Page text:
Chad, a California farmer, can’t imagine farming without his iPhone.
He considers himself a progressive farmer who embraces technology and likes to experiment with cutting-edge techniques to improve sustainability and efficiency on his land.
Two such advances include using smartphone applications to manage irrigation and investing in GPS-controlled tractors.
“Rather than guessing or collecting data by hand, I can instantly and accurately monitor the crops’ water use and water needs via apps, then schedule and apply the correct amount of water needed,” Chad explained. “The GPS navigation systems help increase precision in the placement of crop inputs such as seed and fertilizer, reduce driver fatigue and allow for more efficient operation during low-visibility conditions.”
Chad, like many young farmers, is modern- business savvy. He’s drawn to the farming industry’s dynamic opportunities for the present and future, but one of the greatest influences was an old-school grower — his grandfather, who was hired in the 1950s by private investors to plan, plant and manage citrus groves just outside Los Angeles County, including a 3,000-acre orchard that Chad grew up on.
The orchards that his grandfather planted were eventually ripped up to make room for housing developments. It was a pivotal time for Chad’s family: His grandfather painfully retired, and his father went on to sell insurance and work other agriculture-related jobs. (Chad’s dad works for him now.)
There was no inherited pathway for Chad to continue the family business, so he had to create his own.
He earned a degree in plant science and upon graduation found a farming niche an hour east of Los Angeles.
His climb was neither easy nor predictable. He sometimes worked 20-hour days, seven days a week to get his business going. In between his hustle, he got married to a fashion entrepreneur and started a family.
When one door would open, another would shut. Chad recalls tractor and farm supply vendors not returning his calls because of how young he was. Not discouraged, Chad pressed on.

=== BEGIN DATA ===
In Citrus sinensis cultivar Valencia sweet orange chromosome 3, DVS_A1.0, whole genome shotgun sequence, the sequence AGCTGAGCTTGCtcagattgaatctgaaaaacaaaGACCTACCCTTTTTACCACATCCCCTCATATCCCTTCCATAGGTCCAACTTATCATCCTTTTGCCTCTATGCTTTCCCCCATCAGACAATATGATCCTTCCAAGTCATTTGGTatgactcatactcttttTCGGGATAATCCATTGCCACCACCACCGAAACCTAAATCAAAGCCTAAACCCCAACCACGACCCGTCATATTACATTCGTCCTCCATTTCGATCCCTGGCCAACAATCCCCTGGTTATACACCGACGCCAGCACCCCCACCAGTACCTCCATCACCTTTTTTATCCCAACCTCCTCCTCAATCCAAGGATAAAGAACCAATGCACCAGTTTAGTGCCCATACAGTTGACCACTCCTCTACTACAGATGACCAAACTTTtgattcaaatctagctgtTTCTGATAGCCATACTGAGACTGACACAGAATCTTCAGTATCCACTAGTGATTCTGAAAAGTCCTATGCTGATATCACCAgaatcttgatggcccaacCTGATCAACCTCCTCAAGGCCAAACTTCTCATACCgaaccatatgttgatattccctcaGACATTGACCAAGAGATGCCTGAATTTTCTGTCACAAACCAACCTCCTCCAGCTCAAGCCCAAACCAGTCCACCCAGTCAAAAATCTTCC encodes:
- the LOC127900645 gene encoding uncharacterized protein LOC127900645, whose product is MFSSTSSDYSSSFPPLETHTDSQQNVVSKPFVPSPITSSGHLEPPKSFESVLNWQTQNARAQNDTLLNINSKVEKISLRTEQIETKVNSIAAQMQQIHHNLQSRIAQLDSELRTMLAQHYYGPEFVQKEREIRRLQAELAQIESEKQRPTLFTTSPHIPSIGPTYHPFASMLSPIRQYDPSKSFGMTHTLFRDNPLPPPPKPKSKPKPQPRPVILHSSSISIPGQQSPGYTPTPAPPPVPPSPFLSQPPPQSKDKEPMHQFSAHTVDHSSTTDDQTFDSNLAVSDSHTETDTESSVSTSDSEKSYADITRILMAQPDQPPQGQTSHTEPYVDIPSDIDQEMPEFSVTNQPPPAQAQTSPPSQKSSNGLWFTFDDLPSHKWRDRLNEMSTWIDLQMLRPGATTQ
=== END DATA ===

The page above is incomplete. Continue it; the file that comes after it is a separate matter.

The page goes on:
“I got my work ethic and dedication from the example my dad set for me,” Chad said. “As a child, I was my dad’s shadow and would follow him around the ranch, always captivated by what was going on and giving him a hand whenever I could.”
Chad’s business strategy going into farming on his own was a focus on leasing open land earmarked for future development (but standing idle) and buying small businesses from retiring farmers with whom he built strong relationships. Within 10 years Chad went from renting 30 acres to farm alfalfa with the help of a small business loan to leasing 1,800 acres and employing 28 employees to grow alfalfa, corn, wheat and oats for hay and silage.
His ultimate goal is to one day own his own ranch.
Chad and I met a few years ago, but until recently we never spoke in depth about his career. What more did I need to know about what he did for a living? I knew he farmed, which meant he buys seeds, plants the seeds, irrigates his crops and harvests them. Then repeats.
I underestimated Chad — another example how first impressions and stereotypes can be deceiving.
Now in his mid-30s, he’s taking stock of his business and making plans. Some of the areas he farms have been designated for residential and commercial development, so Chad needs to think about new opportunities.
So what’s next?
His business plan isn’t finalized, but I can share that he and his wife are considering a move away from farming silage and hay to farming fruit in a much more tropical region of the world. He will have more to share about his plans this summer.